|“Effect” is a noun that means “the result of.”||I felt no effect from the movie, I wish it affected me, but I thought it was boring.|
|“Since” refers to time.||Since I saw you last, I’ve gotten a new job.|
|“Because” refers to causation.||Because I saw you, I looked into that new job you recommended.|
|“Few” and “fewer” are for things you can count.||I ate fewer calories today than I did yesterday.|
|“Less” is for hypothetical quantities.||I need to eat less food so I can lose weight.|
|“Whether” expresses a condition where there are two or more alternatives.||I don’t know whether I will meet up with you later.|
|“If” expresses a condition where there are no alternatives.||I will meet up with you tonight if I finish my homework.|
|Both suggest there is a possibility of something happening, but use “may” when there’s a greater likelihood and “might” when there’s little to no chance.||I may see you later if I can finish my essay.|
|I might go to Europe this summer—if I can get over my fear of flying.|
|Whenever you write about people, use “who” to refer to them.||Jane is the girl who lives above me.|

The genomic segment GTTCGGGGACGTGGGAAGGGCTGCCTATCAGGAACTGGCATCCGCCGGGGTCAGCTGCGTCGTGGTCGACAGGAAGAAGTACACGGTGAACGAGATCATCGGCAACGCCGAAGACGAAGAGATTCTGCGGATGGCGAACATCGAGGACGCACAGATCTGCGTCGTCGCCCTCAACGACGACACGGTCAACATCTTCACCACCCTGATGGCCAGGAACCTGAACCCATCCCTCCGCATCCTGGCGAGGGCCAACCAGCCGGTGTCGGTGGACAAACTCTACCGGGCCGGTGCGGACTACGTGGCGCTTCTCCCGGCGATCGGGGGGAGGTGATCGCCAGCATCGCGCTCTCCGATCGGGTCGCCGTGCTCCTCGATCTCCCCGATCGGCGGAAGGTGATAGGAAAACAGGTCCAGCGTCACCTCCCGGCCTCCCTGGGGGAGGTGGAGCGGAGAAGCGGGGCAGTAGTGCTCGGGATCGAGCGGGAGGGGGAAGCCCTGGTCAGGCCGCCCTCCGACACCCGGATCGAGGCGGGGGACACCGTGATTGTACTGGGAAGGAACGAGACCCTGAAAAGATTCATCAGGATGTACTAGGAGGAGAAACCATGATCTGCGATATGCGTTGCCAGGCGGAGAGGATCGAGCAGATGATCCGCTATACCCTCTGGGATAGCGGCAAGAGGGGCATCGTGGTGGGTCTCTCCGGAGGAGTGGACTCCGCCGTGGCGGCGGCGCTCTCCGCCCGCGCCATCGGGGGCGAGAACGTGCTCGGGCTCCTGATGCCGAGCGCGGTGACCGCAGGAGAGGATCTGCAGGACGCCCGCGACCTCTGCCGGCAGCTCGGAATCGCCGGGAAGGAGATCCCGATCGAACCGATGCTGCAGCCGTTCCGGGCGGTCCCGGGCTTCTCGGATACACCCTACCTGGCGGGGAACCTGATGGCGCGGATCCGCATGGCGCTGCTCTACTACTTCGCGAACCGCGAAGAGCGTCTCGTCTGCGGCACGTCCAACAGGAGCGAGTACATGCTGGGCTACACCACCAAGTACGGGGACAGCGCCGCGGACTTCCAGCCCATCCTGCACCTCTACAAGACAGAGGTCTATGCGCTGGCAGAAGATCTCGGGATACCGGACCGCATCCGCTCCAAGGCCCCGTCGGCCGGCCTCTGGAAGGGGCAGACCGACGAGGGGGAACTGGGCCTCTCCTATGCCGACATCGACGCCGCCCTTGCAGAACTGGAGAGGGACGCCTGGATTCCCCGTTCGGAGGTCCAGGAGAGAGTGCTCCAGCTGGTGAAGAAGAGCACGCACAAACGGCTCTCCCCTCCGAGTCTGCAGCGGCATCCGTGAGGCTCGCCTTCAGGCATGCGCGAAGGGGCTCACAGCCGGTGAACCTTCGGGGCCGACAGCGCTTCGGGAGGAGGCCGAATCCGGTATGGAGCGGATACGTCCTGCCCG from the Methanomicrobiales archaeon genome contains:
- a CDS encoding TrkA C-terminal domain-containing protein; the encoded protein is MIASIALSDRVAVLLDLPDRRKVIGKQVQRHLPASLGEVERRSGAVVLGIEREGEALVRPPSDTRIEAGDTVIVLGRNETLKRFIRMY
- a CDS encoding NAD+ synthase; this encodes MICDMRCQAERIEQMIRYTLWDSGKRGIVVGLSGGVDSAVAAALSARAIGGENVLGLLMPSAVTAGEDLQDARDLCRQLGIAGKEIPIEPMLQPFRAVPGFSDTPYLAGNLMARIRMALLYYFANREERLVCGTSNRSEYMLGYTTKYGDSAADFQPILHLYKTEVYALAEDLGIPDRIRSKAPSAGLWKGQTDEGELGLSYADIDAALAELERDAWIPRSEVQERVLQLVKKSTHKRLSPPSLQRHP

|“Than” is used when comparing things.||She is much taller than me.|
|“Then” is used when referring to time.||I will see you first and then go to the store.|
|“It’s” is a contraction of “it is.”||It’s going to rain tomorrow.|
|“Its” is a possessive pronoun or adjective.||The dog licked its paw.|
|“Their” is used when referring to ownership or possession.||Their dog was barking so loudly, I couldn’t sleep.|
|“They’re” is a contraction of “they are.”||They’re going to go the movies later.|
|“There” is used when referring to location.||There is that sock I was looking for.|
|“Complement” refers to something that adds to or completes something else.||The fresh herbs really complement the chicken.|
|“Compliment” is something nice said about you.||She complimented me and said she liked my shoes.|
|“Loose” refers to when something is coming undone.||My trousers are so loose, I need a belt to keep them up.|
|“Lose” is the opposite of “win” or “gain.”||If I lose more weight, I’ll need a belt to keep my trousers up.|
Commonly confused words
Try this quiz!Activity
Commonly confused words
Here is another list of some of the most commonly confused words:
- A (article). Used before a word that begins with a consonant.